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Both Scots, and Southern chiefs, prolong
For all of wonderful and wild
And much of wild and wonderful
Of those dread Maids, whose hideous yell Maddens the battle's bloody swell;Of chiefs, who, guided through the gloom By the pale death-lights of the tomb, Ransacked the graves of warriors old, Their faulchions wrenched from corpses' hold, Waked the deaf tomb with war's alarms, And bade the dead arise to arms!With war and wonder all on flame, To Roslin's bowers young Harold came, Where, by sweet glen and greenwood tree, He learned a milder minstrelsy;Yet something of the northern spell Mixed with the softer numbers well.
O listen, listen, ladies gay!
No haughty feat of arms I tell: Soft is the note, and sad the lay, That mourns the lovely Rosabelle.
—" Moor, moor the barge, ye gallant crew!
And, gentle ladye, deign to stay! Rest thee in Castle Ravensheuch,
Nor tempt the stormy firth to-day.
"The blackening wave is edged with white;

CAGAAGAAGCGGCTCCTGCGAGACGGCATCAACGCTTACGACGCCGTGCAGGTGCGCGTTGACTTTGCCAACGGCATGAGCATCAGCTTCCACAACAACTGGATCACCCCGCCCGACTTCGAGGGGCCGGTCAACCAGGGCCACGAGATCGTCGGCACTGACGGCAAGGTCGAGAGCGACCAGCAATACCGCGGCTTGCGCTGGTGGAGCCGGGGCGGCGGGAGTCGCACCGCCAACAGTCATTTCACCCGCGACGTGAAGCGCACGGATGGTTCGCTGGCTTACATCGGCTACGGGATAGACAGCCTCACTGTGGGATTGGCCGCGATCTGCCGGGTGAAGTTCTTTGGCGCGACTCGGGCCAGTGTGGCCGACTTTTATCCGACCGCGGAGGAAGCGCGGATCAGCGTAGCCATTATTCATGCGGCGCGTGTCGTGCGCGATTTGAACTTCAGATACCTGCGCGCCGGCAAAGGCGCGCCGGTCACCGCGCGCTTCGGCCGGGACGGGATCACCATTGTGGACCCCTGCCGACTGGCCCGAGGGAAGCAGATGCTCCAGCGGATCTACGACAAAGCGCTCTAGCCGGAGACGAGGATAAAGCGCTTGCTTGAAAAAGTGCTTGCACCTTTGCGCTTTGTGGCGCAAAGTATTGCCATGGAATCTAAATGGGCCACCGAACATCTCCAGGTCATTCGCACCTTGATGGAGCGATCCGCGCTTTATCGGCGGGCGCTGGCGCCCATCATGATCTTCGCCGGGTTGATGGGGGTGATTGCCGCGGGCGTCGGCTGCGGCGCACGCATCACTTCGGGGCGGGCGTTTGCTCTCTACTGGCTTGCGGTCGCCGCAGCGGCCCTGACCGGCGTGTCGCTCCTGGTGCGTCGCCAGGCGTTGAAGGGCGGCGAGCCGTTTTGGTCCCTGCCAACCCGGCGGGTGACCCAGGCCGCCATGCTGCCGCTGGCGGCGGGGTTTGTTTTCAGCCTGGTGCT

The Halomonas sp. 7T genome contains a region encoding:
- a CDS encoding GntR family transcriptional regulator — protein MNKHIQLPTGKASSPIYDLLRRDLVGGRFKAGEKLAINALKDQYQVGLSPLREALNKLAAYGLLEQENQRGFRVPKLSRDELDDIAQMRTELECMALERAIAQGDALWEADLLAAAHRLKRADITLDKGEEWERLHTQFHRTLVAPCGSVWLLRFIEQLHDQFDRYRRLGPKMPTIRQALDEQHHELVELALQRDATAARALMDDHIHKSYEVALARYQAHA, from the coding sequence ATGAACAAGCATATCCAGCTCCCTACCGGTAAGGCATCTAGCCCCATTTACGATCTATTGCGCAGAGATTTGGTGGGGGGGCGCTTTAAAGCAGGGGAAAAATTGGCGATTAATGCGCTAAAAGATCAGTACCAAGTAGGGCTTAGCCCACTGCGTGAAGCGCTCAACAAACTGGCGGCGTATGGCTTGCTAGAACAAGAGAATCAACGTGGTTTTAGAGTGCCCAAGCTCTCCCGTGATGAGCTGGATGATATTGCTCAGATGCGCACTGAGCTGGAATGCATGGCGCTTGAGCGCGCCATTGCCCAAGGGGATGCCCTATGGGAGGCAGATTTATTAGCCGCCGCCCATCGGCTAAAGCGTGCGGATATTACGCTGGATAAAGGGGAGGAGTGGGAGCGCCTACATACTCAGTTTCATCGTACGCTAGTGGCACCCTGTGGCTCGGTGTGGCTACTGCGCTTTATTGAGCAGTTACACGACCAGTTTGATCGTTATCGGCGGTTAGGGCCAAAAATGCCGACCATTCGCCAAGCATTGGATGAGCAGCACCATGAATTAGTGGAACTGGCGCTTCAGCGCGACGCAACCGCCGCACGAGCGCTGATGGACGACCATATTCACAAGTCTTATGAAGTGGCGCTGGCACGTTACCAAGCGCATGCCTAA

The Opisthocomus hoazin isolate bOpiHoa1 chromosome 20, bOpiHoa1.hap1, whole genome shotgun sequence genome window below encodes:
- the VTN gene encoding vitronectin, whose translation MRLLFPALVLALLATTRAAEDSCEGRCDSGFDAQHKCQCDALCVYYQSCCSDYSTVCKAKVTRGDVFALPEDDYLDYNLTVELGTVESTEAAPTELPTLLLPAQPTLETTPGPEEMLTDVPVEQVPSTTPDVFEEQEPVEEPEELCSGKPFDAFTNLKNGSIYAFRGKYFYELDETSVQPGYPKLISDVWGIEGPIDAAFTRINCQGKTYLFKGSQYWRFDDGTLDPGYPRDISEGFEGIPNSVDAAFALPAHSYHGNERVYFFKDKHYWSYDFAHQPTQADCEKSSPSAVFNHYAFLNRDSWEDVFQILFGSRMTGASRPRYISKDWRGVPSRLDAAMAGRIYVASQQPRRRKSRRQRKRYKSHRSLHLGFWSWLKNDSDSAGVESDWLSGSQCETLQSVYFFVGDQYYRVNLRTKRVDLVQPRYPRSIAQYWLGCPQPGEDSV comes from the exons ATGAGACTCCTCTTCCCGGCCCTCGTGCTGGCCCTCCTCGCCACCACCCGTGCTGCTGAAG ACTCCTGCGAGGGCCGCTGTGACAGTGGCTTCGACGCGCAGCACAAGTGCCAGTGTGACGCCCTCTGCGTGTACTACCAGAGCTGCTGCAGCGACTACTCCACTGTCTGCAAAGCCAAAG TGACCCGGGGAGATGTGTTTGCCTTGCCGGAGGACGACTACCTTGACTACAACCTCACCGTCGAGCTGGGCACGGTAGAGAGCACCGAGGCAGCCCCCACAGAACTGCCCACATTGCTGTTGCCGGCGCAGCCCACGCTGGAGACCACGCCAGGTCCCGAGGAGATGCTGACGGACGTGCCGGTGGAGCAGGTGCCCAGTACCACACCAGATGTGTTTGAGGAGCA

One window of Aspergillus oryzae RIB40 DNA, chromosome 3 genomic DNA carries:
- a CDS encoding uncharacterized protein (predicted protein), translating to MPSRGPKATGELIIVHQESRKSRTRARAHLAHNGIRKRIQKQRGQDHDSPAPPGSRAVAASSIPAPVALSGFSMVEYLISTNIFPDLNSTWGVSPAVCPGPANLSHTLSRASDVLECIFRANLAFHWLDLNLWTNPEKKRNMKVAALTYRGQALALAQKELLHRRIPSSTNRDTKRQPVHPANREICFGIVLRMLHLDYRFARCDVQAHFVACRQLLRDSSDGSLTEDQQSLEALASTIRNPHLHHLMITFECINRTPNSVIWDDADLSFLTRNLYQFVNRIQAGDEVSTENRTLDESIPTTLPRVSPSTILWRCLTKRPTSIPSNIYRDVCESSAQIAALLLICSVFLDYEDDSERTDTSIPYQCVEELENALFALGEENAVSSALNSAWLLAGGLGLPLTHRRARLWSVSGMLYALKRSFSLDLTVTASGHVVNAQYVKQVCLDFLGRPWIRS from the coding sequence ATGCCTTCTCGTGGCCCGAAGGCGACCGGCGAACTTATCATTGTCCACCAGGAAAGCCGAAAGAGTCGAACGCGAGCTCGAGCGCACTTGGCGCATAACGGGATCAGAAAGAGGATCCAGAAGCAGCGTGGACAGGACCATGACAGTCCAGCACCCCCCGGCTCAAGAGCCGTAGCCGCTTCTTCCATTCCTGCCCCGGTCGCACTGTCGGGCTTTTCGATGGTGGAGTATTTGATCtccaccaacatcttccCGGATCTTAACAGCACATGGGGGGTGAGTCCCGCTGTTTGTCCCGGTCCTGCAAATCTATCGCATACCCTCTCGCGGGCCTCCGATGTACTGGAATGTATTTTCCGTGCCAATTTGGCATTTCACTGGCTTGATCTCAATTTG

To inch * and rock the sea-mews fly; The fishers have heard the Water Sprite,
Whose screams forebode that wreck is nigh.
"Last night the gifted Seer did view
Then stay thee, Fair, in Ravensheuch:
"'Tis not because Lord Lindesay's heir To-night at Roslin leads the ball,
* Inch, Isle.
"'Tis not because the ring they ride,
But that my sire the wine will chide,
O'er Roslin all that dreary night A wondrous blaze was seen to gleam;
'Twas broader than the watch-fire light,
It glared on Roslin's castled rock,
Twas seen from Dreyden's groves of oak,
Seemed all on fire that chapel proud,
Each Baron, for a sable shroud,